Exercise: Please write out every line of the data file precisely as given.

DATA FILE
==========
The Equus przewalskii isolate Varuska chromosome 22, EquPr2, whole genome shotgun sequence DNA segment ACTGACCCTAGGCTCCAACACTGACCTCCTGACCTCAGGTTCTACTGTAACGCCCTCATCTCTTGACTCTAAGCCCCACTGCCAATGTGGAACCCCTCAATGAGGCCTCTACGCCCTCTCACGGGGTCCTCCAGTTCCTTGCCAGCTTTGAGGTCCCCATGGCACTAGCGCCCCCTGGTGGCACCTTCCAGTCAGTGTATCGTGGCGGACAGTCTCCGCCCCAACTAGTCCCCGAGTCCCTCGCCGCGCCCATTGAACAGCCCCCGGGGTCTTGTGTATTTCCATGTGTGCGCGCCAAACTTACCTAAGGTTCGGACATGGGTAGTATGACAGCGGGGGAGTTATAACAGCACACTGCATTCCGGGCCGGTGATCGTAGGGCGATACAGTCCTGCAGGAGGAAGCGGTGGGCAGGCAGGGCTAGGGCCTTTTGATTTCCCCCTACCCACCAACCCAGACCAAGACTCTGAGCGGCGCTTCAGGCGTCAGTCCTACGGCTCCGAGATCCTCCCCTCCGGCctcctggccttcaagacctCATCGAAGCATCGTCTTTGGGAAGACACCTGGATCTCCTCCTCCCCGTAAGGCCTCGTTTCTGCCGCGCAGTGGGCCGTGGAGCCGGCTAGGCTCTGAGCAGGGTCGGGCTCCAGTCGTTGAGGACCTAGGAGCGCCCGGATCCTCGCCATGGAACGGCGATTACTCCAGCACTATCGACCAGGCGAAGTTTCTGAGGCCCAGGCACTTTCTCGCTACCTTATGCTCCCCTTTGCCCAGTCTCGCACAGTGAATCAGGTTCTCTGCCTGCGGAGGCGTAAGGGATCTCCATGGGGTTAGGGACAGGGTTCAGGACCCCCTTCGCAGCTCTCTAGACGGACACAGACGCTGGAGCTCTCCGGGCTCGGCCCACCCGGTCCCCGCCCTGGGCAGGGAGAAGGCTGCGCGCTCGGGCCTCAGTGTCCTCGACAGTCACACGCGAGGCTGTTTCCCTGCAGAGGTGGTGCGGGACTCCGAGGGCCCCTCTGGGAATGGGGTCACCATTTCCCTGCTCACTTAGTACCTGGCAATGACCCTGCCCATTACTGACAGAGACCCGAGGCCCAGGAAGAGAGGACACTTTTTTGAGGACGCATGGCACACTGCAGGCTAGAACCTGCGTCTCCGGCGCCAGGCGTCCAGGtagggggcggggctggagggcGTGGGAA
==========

The Equus przewalskii isolate Varuska chromosome 22, EquPr2, whole genome shotgun sequence DNA segment ACTGACCCTAGGCTCCAACACTGACCTCCTGACCTCAGGTTCTACTGTAACGCCCTCATCTCTTGACTCTAAGCCCCACTGCCAATGTGGAACCCCTCAATGAGGCCTCTACGCCCTCTCACGGGGTCCTCCAGTTCCTTGCCAGCTTTGAGGTCCCCATGGCACTAGCGCCCCCTGGTGGCACCTTCCAGTCAGTGTATCGTGGCGGACAGTCTCCGCCCCAACTAGTCCCCGAGTCCCTCGCCGCGCCCATTGAACAGCCCCCGGGGTCTTGTGTATTTCCATGTGTGCGCGCCAAACTTACCTAAGGTTCGGACATGGGTAGTATGACAGCGGGGGAGTTATAACAGCACACTGCATTCCGGGCCGGTGATCGTAGGGCGATACAGTCCTGCAGGAGGAAGCGGTGGGCAGGCAGGGCTAGGGCCTTTTGATTTCCCCCTACCCACCAACCCAGACCAAGACTCTGAGCGGCGCTTCAGGCGTCAGTCCTACGGCTCCGAGATCCTCCCCTCCGGCctcctggccttcaagacctCATCGAAGCATCGTCTTTGGGAAGACACCTGGATCTCCTCCTCCCCGTAAGGCCTCGTTTCTGCCGCGCAGTGGGCCGTGGAGCCGGCTAGGCTCTGAGCAGGGTCGGGCTCCAGTCGTTGAGGACCTAGGAGCGCCCGGATCCTCGCCATGGAACGGCGATTACTCCAGCACTATCGACCAGGCGAAGTTTCTGAGGCCCAGGCACTTTCTCGCTACCTTATGCTCCCCTTTGCCCAGTCTCGCACAGTGAATCAGGTTCTCTGCCTGCGGAGGCGTAAGGGATCTCCATGGGGTTAGGGACAGGGTTCAGGACCCCCTTCGCAGCTCTCTAGACGGACACAGACGCTGGAGCTCTCCGGGCTCGGCCCACCCGGTCCCCGCCCTGGGCAGGGAGAAGGCTGCGCGCTCGGGCCTCAGTGTCCTCGACAGTCACACGCGAGGCTGTTTCCCTGCAGAGGTGGTGCGGGACTCCGAGGGCCCCTCTGGGAATGGGGTCACCATTTCCCTGCTCACTTAGTACCTGGCAATGACCCTGCCCATTACTGACAGAGACCCGAGGCCCAGGAAGAGAGGACACTTTTTTGAGGACGCATGGCACACTGCAGGCTAGAACCTGCGTCTCCGGCGCCAGGCGTCCAGGtagggggcggggctggagggcGTGGGAA